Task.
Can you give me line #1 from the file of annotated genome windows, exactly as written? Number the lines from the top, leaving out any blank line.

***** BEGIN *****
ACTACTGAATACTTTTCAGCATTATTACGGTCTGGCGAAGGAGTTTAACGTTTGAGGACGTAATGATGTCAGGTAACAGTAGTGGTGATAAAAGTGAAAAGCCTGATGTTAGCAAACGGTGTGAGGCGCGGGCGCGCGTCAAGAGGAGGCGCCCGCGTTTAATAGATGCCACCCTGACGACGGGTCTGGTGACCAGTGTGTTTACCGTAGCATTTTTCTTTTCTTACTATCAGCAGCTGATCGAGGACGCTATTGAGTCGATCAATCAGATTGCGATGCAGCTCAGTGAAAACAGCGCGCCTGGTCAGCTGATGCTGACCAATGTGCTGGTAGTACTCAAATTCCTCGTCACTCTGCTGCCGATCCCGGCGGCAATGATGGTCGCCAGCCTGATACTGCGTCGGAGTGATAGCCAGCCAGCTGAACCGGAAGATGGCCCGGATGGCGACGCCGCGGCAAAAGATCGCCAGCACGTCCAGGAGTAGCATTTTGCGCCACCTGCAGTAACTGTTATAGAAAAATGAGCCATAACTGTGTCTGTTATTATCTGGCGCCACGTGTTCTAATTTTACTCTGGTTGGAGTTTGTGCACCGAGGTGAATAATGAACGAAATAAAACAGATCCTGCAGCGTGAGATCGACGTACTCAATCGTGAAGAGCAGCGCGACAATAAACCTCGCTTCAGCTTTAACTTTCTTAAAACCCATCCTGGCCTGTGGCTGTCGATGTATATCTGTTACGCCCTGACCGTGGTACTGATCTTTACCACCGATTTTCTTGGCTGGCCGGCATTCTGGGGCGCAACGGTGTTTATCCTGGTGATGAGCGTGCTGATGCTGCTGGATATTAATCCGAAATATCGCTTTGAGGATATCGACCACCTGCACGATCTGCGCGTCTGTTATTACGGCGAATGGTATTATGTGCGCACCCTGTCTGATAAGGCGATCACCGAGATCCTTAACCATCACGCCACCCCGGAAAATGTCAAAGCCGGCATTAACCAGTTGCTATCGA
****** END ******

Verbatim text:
ACTACTGAATACTTTTCAGCATTATTACGGTCTGGCGAAGGAGTTTAACGTTTGAGGACGTAATGATGTCAGGTAACAGTAGTGGTGATAAAAGTGAAAAGCCTGATGTTAGCAAACGGTGTGAGGCGCGGGCGCGCGTCAAGAGGAGGCGCCCGCGTTTAATAGATGCCACCCTGACGACGGGTCTGGTGACCAGTGTGTTTACCGTAGCATTTTTCTTTTCTTACTATCAGCAGCTGATCGAGGACGCTATTGAGTCGATCAATCAGATTGCGATGCAGCTCAGTGAAAACAGCGCGCCTGGTCAGCTGATGCTGACCAATGTGCTGGTAGTACTCAAATTCCTCGTCACTCTGCTGCCGATCCCGGCGGCAATGATGGTCGCCAGCCTGATACTGCGTCGGAGTGATAGCCAGCCAGCTGAACCGGAAGATGGCCCGGATGGCGACGCCGCGGCAAAAGATCGCCAGCACGTCCAGGAGTAGCATTTTGCGCCACCTGCAGTAACTGTTATAGAAAAATGAGCCATAACTGTGTCTGTTATTATCTGGCGCCACGTGTTCTAATTTTACTCTGGTTGGAGTTTGTGCACCGAGGTGAATAATGAACGAAATAAAACAGATCCTGCAGCGTGAGATCGACGTACTCAATCGTGAAGAGCAGCGCGACAATAAACCTCGCTTCAGCTTTAACTTTCTTAAAACCCATCCTGGCCTGTGGCTGTCGATGTATATCTGTTACGCCCTGACCGTGGTACTGATCTTTACCACCGATTTTCTTGGCTGGCCGGCATTCTGGGGCGCAACGGTGTTTATCCTGGTGATGAGCGTGCTGATGCTGCTGGATATTAATCCGAAATATCGCTTTGAGGATATCGACCACCTGCACGATCTGCGCGTCTGTTATTACGGCGAATGGTATTATGTGCGCACCCTGTCTGATAAGGCGATCACCGAGATCCTTAACCATCACGCCACCCCGGAAAATGTCAAAGCCGGCATTAACCAGTTGCTATCGA